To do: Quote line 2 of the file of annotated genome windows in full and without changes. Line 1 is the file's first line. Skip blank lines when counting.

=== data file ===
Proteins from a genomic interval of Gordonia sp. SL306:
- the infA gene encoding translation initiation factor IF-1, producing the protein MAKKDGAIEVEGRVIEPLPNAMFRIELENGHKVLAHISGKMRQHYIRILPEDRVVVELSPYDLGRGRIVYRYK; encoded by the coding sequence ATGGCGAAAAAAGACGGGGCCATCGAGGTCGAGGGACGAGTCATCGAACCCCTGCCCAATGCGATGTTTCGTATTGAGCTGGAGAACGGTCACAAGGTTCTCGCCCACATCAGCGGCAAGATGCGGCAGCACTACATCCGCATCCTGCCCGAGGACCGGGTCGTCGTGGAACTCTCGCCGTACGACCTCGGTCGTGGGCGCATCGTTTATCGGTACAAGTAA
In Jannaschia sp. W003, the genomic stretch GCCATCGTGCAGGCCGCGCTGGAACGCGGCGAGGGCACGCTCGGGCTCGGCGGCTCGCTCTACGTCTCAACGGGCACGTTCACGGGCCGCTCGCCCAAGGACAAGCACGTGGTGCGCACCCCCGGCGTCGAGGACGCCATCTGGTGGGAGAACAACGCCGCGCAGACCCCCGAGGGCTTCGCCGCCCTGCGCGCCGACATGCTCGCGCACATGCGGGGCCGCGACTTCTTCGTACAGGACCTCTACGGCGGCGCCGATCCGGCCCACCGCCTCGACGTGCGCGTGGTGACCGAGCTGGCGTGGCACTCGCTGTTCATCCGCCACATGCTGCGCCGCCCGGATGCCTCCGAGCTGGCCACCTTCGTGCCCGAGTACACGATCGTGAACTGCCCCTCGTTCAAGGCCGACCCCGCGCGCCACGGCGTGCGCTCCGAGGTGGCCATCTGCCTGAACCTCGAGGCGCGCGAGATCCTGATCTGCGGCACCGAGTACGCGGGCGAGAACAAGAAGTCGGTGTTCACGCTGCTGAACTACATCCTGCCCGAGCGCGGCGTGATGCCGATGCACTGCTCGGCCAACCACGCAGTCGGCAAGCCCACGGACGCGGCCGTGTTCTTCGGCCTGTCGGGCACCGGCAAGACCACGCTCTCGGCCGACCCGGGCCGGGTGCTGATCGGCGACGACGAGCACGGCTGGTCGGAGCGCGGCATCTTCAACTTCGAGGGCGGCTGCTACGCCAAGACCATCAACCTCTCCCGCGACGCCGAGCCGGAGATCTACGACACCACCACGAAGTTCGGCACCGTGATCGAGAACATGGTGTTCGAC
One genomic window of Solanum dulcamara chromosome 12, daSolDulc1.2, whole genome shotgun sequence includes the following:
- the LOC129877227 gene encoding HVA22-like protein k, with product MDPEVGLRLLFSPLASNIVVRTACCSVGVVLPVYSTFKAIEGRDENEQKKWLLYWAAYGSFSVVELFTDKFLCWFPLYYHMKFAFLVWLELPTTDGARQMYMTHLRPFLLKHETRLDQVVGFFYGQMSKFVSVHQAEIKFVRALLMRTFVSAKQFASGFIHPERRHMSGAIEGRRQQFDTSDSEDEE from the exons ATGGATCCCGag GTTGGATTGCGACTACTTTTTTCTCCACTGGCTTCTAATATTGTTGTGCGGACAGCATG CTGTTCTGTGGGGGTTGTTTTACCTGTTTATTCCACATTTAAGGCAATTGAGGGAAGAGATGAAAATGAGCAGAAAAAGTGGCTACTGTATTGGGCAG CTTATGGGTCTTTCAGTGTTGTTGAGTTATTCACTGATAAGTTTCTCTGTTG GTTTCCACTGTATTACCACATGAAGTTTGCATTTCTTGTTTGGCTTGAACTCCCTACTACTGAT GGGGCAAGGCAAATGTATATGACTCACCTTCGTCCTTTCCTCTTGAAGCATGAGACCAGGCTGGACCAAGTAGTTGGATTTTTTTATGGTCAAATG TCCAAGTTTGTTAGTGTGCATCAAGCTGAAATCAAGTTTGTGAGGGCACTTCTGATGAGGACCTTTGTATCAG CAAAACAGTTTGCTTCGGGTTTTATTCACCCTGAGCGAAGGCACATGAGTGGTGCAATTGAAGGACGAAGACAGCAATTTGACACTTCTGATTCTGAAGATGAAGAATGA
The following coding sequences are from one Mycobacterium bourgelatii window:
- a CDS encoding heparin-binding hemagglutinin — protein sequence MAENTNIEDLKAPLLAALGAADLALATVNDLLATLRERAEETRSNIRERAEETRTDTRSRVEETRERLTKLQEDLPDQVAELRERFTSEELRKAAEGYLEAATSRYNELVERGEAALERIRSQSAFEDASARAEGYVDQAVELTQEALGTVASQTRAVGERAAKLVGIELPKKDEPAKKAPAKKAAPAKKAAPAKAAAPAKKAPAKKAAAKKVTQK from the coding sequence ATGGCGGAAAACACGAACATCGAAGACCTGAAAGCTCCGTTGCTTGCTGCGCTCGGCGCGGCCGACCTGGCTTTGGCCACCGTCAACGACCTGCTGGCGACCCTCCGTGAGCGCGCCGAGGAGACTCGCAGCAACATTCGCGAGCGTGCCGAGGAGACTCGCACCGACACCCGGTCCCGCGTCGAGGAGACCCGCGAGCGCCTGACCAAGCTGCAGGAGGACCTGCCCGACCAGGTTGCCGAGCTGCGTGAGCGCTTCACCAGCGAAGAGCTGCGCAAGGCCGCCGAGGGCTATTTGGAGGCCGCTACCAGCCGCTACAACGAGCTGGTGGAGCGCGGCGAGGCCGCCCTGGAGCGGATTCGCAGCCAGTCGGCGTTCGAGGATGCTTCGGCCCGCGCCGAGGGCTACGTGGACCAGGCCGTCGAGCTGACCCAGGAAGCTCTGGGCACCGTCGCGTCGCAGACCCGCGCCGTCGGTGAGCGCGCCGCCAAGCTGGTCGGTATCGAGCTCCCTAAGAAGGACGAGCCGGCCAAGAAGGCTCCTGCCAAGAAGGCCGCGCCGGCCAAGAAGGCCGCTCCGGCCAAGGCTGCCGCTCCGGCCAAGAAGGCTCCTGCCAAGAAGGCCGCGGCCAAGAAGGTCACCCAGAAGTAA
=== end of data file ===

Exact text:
- the infA gene encoding translation initiation factor IF-1, producing the protein MAKKDGAIEVEGRVIEPLPNAMFRIELENGHKVLAHISGKMRQHYIRILPEDRVVVELSPYDLGRGRIVYRYK; encoded by the coding sequence ATGGCGAAAAAAGACGGGGCCATCGAGGTCGAGGGACGAGTCATCGAACCCCTGCCCAATGCGATGTTTCGTATTGAGCTGGAGAACGGTCACAAGGTTCTCGCCCACATCAGCGGCAAGATGCGGCAGCACTACATCCGCATCCTGCCCGAGGACCGGGTCGTCGTGGAACTCTCGCCGTACGACCTCGGTCGTGGGCGCATCGTTTATCGGTACAAGTAA